The management and presentation of the research paper has followed a logical format. Chapter two presents a review of existing literature that is available and that relates to the issues being addressed by the researcher. This includes publications and comments by academics, professional observers and other interested stakeholders. Following this critical review, in chapter three it is intended to concentrate upon the methodology that has been applied to this project. It will provide an overview of the available methods and the reasons for the method that has been adopted in this instance. Chapter four provides the in-depth results of the research findings, both that which has been gathered from primary and secondary resources and these will be analysed and discussed in more detail in chapter five. Finally, the research project will reach a conclusion in chapter six and, where considered feasible and appropriate, the researcher’s recommendations will be presented and explained.
Included at the end of this study, although separated from the main body of the study, will be additional information. This will include a biography of the various resources that have been referred to or used to assist with the development of the project. In addition, in attached appendices, information that is considered of further value in understanding the issues raised and the examinations undertaken, including the transcripts of interviews, have also been included.
To assess the issues of the charity use of online information technology, it is important to perform a critical review the existing literature that is available relating to various elements. In this case that will include providing a brief understanding of the charity environment. In addition, it will include a review of the information technology processes and their advantages as well as the areas where charities have been found to have deficiencies either in the usage of these technologies or the extent to which they have availed themselves of the technology itself. The chapter has been sectioned in a manner that appropriately addresses these areas.
As many academics have observed, in comparison with commercial organisations, the charity is a complex organisation, not least because of its structure and mode of operations (Wenham et al 2004, Hussey and Perrin 2003 and James 1983). There are even different to the other types of non-profit organisations referred to by Hackler and Saxton (2007), such as those that are often form for regulating the decisions and objectives of various parts of nation and international political policies. An example of these would be the various organisations that have been set up in the UK to deal with the reduction of carbon emissions such as The Carbon Trust.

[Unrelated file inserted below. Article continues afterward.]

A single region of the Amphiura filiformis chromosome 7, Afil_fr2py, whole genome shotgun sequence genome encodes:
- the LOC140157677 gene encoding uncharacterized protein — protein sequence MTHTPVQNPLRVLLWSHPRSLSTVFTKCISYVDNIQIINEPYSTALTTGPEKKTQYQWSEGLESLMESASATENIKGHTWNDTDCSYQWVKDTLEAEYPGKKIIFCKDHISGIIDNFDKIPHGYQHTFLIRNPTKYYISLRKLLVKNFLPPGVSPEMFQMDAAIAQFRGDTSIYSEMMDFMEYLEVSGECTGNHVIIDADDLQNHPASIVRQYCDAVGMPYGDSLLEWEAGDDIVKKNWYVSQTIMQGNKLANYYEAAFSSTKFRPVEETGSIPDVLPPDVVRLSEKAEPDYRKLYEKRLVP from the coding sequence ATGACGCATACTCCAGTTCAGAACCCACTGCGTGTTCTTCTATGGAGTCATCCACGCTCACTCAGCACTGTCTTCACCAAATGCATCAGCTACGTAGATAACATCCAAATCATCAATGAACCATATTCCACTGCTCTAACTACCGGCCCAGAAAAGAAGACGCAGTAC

The differences attributable to the charity organisation can be observed in many areas of the operation. For a start one of the main intentions that is needed for the organisation to qualify as a charity is for it to have a non-profit making objective (Hurray and Perrin 2003). Secondly, its mission that in the corporate sense would be classed as strategic objective is directed to the service of the external stakeholder or user (Hussey and Perrin 2003). In other words, where the purpose of the commercial organisation is to achieve financial success that will enable it to return additional value to the shareholders and potential investor, the charity’s financial aim is to utilise its funds specifically for the benefit of those whose demands and needs it is intending to address. Often, because of the break-even requirement, the charity will take on projects that are of no immediate benefit, but will have the effect of helping them to subsidise other, more highly valued activities (James 1983, p.351).
Another difference in organisational processes is that the charity revenues generating activities relies heavily upon the volunteer donor (Wenham et al 2004), therefore making it difficult to predict. In addition, this places constraints upon administrative expenditure in areas such as computers and other modern equipment (Sargeanr and Jay 2004). Furthermore, because of the purpose of the charity and the need to concentrate its expenditure upon projects that are determined within its mission statement, together with the fact that funds may be limited, many charities are heavily reliant upon the efforts of voluntary employees. Many of these employees might have limited knowledge of the operational processes that are required for an efficient organisation, which can be a disadvantage (Galaskiewicz et al 2006, p.338). This is especially true if there is a sizable organisation to manage.
Irrespective of these differences, to remain true to its mission statement and stated aims, every charity still has to create a strategy that allows it to address three specific operational procedures. These are the maximisation of incoming funds, minimising administrative costs to ensure the recipients of its objectives, in terms of projects and services, receive the maximum benefit and effective marketing, which is designed to attract donors and service users (Wenham et al 2004). Therefore, it is important for the charity to be organised in terms of its mission, which means having the right strategies in place (Hussey and Perrin 2003, p.215 and 218) and assessing their appropriateness. As Hackler and Saxton (2007) acknowledge, it is in these areas that the use of information technology can be considered.
All charities have to be registered with the Charities Commission (2008) irrespective of their size. An integral part if this registration is the need to provide regular financial statements which